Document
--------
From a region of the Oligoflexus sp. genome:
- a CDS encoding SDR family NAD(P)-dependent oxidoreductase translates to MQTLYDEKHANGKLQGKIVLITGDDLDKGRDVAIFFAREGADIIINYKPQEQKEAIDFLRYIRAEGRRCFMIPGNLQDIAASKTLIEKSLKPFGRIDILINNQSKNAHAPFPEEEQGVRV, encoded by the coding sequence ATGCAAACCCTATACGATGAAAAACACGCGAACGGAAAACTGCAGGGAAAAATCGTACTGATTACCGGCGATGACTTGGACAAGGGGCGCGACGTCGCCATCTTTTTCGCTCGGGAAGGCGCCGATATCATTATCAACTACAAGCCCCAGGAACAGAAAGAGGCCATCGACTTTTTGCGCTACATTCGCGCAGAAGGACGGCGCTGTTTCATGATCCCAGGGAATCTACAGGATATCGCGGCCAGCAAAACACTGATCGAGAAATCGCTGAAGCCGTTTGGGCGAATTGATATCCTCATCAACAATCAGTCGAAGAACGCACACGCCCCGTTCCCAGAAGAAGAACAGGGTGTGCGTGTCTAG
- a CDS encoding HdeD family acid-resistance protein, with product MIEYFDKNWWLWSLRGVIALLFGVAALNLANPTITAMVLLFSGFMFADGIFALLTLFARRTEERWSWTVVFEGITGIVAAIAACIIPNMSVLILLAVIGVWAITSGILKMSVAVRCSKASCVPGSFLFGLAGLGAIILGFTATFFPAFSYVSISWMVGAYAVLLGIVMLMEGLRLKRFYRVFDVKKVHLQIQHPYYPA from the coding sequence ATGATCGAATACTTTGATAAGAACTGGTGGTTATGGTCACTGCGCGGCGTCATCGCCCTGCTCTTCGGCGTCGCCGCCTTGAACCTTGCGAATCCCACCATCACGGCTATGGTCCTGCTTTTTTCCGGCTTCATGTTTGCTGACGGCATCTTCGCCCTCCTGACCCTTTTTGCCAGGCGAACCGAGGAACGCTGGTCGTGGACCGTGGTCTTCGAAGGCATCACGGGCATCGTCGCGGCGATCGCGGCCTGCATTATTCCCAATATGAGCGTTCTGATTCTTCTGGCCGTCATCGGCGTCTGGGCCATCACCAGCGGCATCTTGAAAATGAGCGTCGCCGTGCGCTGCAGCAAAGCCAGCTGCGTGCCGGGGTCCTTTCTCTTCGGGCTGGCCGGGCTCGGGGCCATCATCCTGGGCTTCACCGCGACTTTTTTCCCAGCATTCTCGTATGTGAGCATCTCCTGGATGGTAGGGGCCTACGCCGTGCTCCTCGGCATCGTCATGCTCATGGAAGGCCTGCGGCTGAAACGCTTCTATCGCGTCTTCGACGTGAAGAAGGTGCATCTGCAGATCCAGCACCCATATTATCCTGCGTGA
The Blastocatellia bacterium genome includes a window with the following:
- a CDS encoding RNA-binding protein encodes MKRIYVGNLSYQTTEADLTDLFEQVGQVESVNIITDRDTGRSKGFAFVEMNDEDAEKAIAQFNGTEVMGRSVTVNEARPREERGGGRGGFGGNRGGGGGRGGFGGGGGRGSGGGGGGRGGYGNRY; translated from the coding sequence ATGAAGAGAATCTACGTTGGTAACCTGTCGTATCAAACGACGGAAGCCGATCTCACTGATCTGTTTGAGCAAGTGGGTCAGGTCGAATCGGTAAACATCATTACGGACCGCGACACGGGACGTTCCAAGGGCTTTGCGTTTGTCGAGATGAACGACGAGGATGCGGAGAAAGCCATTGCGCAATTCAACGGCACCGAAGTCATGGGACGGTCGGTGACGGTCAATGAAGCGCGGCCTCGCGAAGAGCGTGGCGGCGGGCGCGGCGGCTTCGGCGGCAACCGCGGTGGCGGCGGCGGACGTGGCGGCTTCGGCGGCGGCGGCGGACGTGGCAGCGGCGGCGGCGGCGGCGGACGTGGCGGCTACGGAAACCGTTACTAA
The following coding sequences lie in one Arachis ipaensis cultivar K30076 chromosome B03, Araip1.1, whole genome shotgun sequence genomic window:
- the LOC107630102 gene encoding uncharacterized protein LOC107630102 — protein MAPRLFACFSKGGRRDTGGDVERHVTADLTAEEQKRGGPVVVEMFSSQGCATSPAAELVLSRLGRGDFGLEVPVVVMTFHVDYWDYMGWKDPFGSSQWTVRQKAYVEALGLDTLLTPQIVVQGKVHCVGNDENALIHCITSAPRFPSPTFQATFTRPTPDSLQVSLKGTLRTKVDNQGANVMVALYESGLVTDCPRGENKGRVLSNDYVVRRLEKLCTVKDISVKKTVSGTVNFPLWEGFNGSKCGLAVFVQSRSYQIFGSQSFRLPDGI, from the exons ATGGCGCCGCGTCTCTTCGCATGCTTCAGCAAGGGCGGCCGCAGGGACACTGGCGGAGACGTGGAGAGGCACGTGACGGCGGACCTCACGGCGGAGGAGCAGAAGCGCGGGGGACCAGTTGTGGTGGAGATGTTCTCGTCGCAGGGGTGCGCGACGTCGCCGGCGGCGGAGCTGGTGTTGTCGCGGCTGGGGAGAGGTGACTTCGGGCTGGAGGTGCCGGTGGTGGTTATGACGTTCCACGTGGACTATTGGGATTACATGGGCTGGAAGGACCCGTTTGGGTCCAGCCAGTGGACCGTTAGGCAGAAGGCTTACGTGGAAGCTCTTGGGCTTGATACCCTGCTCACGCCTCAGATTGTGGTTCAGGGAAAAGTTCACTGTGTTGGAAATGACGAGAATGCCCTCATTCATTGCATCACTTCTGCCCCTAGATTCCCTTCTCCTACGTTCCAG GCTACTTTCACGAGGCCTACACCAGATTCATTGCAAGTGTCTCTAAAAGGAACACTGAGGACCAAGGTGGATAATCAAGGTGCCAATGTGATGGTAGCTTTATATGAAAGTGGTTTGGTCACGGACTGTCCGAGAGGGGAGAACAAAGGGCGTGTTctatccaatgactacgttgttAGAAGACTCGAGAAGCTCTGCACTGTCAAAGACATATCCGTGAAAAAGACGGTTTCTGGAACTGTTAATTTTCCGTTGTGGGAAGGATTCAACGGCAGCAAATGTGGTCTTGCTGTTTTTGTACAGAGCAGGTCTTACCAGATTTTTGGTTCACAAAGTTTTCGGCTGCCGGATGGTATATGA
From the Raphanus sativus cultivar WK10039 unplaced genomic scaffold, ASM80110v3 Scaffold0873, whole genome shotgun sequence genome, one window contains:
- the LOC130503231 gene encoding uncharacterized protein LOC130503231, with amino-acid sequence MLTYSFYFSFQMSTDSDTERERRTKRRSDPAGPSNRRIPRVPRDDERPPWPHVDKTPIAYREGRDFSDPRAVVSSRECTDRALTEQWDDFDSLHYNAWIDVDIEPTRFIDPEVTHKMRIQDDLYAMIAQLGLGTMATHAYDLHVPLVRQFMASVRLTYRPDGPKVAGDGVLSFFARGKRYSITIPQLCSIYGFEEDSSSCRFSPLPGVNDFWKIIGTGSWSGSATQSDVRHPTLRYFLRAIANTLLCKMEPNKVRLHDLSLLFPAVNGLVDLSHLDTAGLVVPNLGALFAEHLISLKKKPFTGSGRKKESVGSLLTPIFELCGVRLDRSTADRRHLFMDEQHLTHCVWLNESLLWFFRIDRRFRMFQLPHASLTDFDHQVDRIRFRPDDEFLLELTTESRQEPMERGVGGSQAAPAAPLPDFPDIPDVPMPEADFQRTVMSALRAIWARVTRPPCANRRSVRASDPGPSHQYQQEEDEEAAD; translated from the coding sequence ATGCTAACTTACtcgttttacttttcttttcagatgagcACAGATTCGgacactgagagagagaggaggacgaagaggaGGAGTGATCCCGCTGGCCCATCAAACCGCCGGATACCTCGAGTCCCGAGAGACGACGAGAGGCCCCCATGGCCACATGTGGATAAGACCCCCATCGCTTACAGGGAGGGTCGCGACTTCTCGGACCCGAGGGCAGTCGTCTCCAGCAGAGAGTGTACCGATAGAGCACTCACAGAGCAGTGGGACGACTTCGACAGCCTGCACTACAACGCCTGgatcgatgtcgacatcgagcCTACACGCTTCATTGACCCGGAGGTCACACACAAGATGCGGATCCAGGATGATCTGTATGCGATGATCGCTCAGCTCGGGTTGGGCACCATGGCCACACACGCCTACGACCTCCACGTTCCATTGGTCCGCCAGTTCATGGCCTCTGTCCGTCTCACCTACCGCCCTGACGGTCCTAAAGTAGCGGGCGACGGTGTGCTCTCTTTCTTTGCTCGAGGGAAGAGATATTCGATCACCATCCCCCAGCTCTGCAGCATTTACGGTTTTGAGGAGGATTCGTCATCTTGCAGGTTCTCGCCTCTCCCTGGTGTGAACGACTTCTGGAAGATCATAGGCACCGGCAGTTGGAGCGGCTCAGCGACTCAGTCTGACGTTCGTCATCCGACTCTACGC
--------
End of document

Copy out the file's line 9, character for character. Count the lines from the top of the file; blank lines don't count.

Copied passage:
- the LOC130503231 gene encoding uncharacterized protein LOC130503231, with amino-acid sequence MLTYSFYFSFQMSTDSDTERERRTKRRSDPAGPSNRRIPRVPRDDERPPWPHVDKTPIAYREGRDFSDPRAVVSSRECTDRALTEQWDDFDSLHYNAWIDVDIEPTRFIDPEVTHKMRIQDDLYAMIAQLGLGTMATHAYDLHVPLVRQFMASVRLTYRPDGPKVAGDGVLSFFARGKRYSITIPQLCSIYGFEEDSSSCRFSPLPGVNDFWKIIGTGSWSGSATQSDVRHPTLRYFLRAIANTLLCKMEPNKVRLHDLSLLFPAVNGLVDLSHLDTAGLVVPNLGALFAEHLISLKKKPFTGSGRKKESVGSLLTPIFELCGVRLDRSTADRRHLFMDEQHLTHCVWLNESLLWFFRIDRRFRMFQLPHASLTDFDHQVDRIRFRPDDEFLLELTTESRQEPMERGVGGSQAAPAAPLPDFPDIPDVPMPEADFQRTVMSALRAIWARVTRPPCANRRSVRASDPGPSHQYQQEEDEEAAD; translated from the coding sequence ATGCTAACTTACtcgttttacttttcttttcagatgagcACAGATTCGgacactgagagagagaggaggacgaagaggaGGAGTGATCCCGCTGGCCCATCAAACCGCCGGATACCTCGAGTCCCGAGAGACGACGAGAGGCCCCCATGGCCACATGTGGATAAGACCCCCATCGCTTACAGGGAGGGTCGCGACTTCTCGGACCCGAGGGCAGTCGTCTCCAGCAGAGAGTGTACCGATAGAGCACTCACAGAGCAGTGGGACGACTTCGACAGCCTGCACTACAACGCCTGgatcgatgtcgacatcgagcCTACACGCTTCATTGACCCGGAGGTCACACACAAGATGCGGATCCAGGATGATCTGTATGCGATGATCGCTCAGCTCGGGTTGGGCACCATGGCCACACACGCCTACGACCTCCACGTTCCATTGGTCCGCCAGTTCATGGCCTCTGTCCGTCTCACCTACCGCCCTGACGGTCCTAAAGTAGCGGGCGACGGTGTGCTCTCTTTCTTTGCTCGAGGGAAGAGATATTCGATCACCATCCCCCAGCTCTGCAGCATTTACGGTTTTGAGGAGGATTCGTCATCTTGCAGGTTCTCGCCTCTCCCTGGTGTGAACGACTTCTGGAAGATCATAGGCACCGGCAGTTGGAGCGGCTCAGCGACTCAGTCTGACGTTCGTCATCCGACTCTACGC